Beethoven. Sonata No 9 “Kreutzer” for violin and piano, op. 47
Although the “Kreutzer” Sonata, Op. 47, is dedicated to Rodolphe Kreutzer, the original dedication was to George P. Bridgetower (1779-1860), for whom the piece was written. Bridgetower, an African-Polish violinist who lived in London.
Rodolphe Kreutzer (1766-1831) was a French violinist of great renown whom Beethoven met in Vienna in 1798.
Beethoven’s decision to dedicate the sonata to Kreutzer instead of Bridgetower was probably related to his intended move to Paris and a wish to ingratiate himself with French musical luminaries. Legend has it that Beethoven changed the dedication because he and Bridgetower quarreled over a woman. Kreutzer most likely never knew of the dedication, and it is almost certain that he never played the piece.
The “Kreutzer” Sonata was published in 1805. Beethoven described the piece as “written in a very concertante style, like that of a concerto,” explaining the internal conflict generally associated with his larger works.
Beethoven’s “new path” is everywhere evident in the first movement of the “Kreutzer” Sonata. The only slow introduction Beethoven ever wrote for a violin sonata is actually the only portion of the movement in A major, which gives way to A minor at the beginning of the Presto sonata-form section. Development of the first theme does not occur until the lengthy, weighty coda, which is much more symphonic than chamber-style in conception.
More lighthearted than the preceding movement, the central Andante, in F major, is a set of variations. The third of the four variations is in the tonic minor. In each variation, Beethoven stretches the melodic aspect of the theme nearly beyond recognition while maintaining the harmonic progression and pattern of repetition of the original.
A tarantella rhythm and 6/8 time contribute to the finale’s atmosphere of interminable forward motion. Because it was originally intended for the Sonata in A major, Op. 30/1, the finale was extant months before Beethoven composed the first two movements.
In Tolstoy’s novella “The Kreutzer Sonata”, this work symbolizes the ultimate in the powerful sensuous appeal of music.
Shostakovich. Sonata in G Major for violin and piano, op. 134
The story goes that in 1967 Shostakovich presented David Oistrakh with a 60th birthday present, the Violin Concerto No. 2. But the composer was premature by a year, and felt obligated to write another composition for the violinist’s actual 60th birthday. The work he produced was this 1968 Sonata for Violin and Piano, Op. 134, one of his finer late efforts.
The piece opens with an allusion to serial music: the piano presents a theme in octaves starting in the bass and rising to the upper register, playing all 12 notes of the chromatic scale before the violin enters. The tempo is Andante. The mood is grim, as is typical of the composer’s late works, especially the last several quartets. A second theme appears, march-like and cynical. The two instruments exchange renditions of it, and then the main theme is reprised by the violin. Shortly thereafter another engaging idea is presented by the violin, seeming to glide eerily downward from its upper ranges, while the piano delivers chilling harmonies in both registers.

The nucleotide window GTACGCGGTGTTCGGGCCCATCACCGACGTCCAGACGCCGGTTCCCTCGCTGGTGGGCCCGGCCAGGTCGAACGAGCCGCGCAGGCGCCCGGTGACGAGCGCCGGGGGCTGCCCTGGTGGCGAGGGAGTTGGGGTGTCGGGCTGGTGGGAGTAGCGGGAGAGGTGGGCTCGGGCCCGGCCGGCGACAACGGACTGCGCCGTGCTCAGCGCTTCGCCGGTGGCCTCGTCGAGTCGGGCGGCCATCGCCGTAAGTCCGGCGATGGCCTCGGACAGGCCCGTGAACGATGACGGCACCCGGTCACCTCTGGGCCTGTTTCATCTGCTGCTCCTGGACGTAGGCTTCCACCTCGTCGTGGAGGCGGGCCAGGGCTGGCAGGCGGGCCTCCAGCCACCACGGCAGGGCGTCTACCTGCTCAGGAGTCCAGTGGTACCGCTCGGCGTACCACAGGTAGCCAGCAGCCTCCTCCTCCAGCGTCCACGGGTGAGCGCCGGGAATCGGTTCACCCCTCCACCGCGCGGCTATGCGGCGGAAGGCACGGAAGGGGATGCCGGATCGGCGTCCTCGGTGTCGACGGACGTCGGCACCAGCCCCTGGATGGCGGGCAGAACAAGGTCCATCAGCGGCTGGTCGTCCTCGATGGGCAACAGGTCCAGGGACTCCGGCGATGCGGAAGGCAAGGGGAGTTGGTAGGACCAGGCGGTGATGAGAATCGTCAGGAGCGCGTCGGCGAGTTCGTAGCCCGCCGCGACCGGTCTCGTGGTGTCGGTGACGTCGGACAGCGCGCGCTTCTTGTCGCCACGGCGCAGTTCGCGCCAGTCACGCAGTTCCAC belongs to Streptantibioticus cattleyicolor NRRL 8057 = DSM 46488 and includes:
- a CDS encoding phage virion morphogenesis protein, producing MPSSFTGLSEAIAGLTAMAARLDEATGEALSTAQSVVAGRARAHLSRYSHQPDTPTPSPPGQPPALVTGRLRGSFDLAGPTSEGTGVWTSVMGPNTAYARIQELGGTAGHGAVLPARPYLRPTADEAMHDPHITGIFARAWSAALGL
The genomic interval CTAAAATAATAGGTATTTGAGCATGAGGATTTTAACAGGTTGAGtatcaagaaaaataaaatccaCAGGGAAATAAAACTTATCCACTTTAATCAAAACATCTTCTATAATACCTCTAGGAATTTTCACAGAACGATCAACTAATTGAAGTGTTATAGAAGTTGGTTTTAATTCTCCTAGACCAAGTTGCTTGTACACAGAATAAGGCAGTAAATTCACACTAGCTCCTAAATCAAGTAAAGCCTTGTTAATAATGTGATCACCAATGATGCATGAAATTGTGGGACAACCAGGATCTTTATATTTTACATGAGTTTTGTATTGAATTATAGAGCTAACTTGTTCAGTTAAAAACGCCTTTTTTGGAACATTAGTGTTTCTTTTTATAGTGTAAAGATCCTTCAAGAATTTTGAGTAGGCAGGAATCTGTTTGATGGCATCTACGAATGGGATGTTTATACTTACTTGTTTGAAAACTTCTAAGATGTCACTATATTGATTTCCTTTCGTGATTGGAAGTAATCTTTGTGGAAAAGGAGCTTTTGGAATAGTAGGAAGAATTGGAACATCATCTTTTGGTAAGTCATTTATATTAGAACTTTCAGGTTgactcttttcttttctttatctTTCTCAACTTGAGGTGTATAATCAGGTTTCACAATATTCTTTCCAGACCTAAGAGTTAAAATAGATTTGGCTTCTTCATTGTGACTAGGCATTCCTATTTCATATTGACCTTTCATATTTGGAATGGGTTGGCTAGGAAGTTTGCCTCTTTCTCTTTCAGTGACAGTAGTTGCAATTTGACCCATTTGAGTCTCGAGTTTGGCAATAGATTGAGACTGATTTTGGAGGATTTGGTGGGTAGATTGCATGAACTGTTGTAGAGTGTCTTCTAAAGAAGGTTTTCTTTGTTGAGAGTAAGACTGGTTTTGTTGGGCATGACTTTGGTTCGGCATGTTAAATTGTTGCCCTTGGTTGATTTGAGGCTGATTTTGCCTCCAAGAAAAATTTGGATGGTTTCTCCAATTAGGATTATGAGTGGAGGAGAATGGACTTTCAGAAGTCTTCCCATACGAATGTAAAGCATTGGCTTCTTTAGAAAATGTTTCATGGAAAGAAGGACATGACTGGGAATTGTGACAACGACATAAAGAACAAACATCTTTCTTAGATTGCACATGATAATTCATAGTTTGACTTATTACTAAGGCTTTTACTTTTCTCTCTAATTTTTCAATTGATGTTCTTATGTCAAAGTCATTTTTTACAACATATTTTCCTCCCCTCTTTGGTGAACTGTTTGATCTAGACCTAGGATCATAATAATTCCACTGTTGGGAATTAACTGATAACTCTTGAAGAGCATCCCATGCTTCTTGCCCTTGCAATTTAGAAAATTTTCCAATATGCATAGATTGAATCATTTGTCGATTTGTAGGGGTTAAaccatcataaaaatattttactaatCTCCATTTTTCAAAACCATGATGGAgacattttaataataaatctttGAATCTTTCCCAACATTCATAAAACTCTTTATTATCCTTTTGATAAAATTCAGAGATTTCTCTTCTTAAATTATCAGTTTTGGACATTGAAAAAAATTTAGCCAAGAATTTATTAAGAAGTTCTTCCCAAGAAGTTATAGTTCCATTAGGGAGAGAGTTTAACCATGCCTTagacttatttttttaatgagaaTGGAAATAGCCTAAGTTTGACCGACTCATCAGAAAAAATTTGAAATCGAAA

The second movement, marked Allegretto, begins with a heroic-sounding theme. But the mood quickly turns anxious, as if the composer were expressing his irony under some considerable pressure. A waltz seems to promise relief from the unbounded energy and tension, but does not manage to break the rigid mood.
The finale, marked Largo, begins with a somber introduction. Then the violin, played pizzicato, presents the dark main theme, after which come 13 variations. The piano’s first rendition of the melody calls to mind the late compositions of Liszt. The music shifts moods, going from pensive to playful, from sinister to simple. An outburst on the piano just past the middle of the movement leads to a climactic episode on the violin. The eerie music from the first movement returns, as does the march-like theme, and the work ends chillingly.
A typical performance of this sonata lasts about a half hour. Oistrakh premiered it on January 8, 1969, in a private performance before the Union of Soviet Composers. The pianist on that occasion was composer Moisei Weinberg. Sviatoslav Richter played the piano part with Oistrakh in May of that year for the first public performance.
Ensemble Class&Jazz has been founded in 2005 by Oleg Bezuglov and Natalia Bezuglova. The musicians started their collaboration in the Rostov State Conservatory (Rostov-on-Don, Russia) where they graduated in 2006 with M.M. degrees in Violin and Piano Performance.
Oleg and Natalia are the Laureates of First Prize and winners of the special award «For the Best Performance of Shostakovich’s Music» at the I International competition of chamber ensembles by name of D.D.Shostakovich (Moscow, 2008). They performed at concert stages of Russia, Austria, Ukraine, Kazakhstan, Poland, South Korea, USA and other countries.